a first means for tracking an order of the prior and the subsequent sublists;
a second means for tracking a sublist location into which list elements are written, the second means being changed using an uninterruptible instruction;
a third means for tracking a sublist location from which elements are read, list elements being read using an uninterruptible exchange instruction.
18. A computer system comprising:
at least one processor;
at least one memory;
at least two sublists, each sublist comprising a plurality of locations within the at least one memory to which each of a plurality of list elements is written to and from which each of the plurality of list elements is read, each of the plurality of list elements being written to sequential locations of each of the at least two sublists in such manner that locations of a subsequent sublist are written to when all of the locations of a prior sublist have been written to;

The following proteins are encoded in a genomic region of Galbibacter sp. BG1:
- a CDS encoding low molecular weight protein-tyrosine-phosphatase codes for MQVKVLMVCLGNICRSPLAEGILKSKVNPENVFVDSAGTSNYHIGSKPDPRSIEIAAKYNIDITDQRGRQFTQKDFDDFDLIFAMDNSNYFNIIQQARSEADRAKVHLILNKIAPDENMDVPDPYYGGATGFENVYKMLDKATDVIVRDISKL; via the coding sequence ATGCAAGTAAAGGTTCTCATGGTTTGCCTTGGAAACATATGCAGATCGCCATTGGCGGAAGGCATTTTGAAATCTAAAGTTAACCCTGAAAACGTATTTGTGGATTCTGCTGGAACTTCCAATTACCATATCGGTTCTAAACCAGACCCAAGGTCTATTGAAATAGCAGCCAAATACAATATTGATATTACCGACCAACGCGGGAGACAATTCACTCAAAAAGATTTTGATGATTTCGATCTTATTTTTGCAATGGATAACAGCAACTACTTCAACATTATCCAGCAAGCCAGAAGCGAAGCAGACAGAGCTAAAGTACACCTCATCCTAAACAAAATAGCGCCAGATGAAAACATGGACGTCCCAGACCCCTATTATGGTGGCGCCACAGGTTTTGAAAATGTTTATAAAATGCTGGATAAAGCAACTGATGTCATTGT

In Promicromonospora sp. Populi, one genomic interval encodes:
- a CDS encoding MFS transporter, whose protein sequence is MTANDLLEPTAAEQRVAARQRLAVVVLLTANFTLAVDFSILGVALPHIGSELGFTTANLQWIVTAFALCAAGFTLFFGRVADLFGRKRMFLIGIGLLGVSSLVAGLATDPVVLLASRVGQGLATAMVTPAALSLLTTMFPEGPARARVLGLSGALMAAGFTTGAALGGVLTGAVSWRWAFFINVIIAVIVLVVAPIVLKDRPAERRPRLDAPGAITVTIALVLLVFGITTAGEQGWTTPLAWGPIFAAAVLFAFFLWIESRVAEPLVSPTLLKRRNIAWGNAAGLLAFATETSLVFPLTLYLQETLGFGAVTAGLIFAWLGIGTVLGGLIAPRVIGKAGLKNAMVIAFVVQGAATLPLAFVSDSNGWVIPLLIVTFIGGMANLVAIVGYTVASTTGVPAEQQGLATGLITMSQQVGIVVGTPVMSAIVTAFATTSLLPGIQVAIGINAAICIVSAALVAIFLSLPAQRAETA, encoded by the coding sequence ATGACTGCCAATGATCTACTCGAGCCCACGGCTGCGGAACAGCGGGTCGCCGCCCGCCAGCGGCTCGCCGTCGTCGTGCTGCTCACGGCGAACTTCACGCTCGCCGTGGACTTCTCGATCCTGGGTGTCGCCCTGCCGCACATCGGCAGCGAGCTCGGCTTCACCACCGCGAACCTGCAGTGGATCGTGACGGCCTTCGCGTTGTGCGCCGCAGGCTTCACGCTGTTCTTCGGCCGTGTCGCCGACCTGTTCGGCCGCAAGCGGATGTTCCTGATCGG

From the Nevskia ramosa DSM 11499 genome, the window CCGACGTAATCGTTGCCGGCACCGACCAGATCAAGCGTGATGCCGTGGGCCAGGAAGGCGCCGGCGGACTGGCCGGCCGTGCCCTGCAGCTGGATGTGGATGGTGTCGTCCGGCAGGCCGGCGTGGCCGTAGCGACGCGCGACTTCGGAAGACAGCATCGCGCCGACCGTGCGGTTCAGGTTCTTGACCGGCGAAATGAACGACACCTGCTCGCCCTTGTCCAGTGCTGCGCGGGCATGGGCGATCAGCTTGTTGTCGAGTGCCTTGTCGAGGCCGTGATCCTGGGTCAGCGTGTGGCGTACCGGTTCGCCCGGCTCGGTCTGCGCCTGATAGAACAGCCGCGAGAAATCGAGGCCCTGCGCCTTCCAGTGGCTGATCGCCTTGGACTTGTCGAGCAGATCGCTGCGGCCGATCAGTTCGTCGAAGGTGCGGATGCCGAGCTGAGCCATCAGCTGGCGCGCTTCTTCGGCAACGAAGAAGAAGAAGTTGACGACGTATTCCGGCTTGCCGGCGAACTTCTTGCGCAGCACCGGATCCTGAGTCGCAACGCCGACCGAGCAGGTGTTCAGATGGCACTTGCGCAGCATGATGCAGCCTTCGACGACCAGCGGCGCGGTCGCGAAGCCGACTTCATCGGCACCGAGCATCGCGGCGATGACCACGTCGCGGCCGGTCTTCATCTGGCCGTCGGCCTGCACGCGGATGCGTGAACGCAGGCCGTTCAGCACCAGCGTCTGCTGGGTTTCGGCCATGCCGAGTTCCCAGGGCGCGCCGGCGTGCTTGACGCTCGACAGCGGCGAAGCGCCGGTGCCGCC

a FIFO queue under control of the at least one processor for tracking an order of the prior and the subsequent sublists;
a write pointer into each of the at least two sublists for tracking a sublist location into which list elements are written, said write pointer being changed using an uninterruptible instruction under control of the at least one processor, and
a read pointer into each of the at least two sublists for tracking a sublist location from which list elements are read, list elements being read using an uninterruptible exchange instruction under control of the at least one processor.
19. A method for generating a lock free list comprising: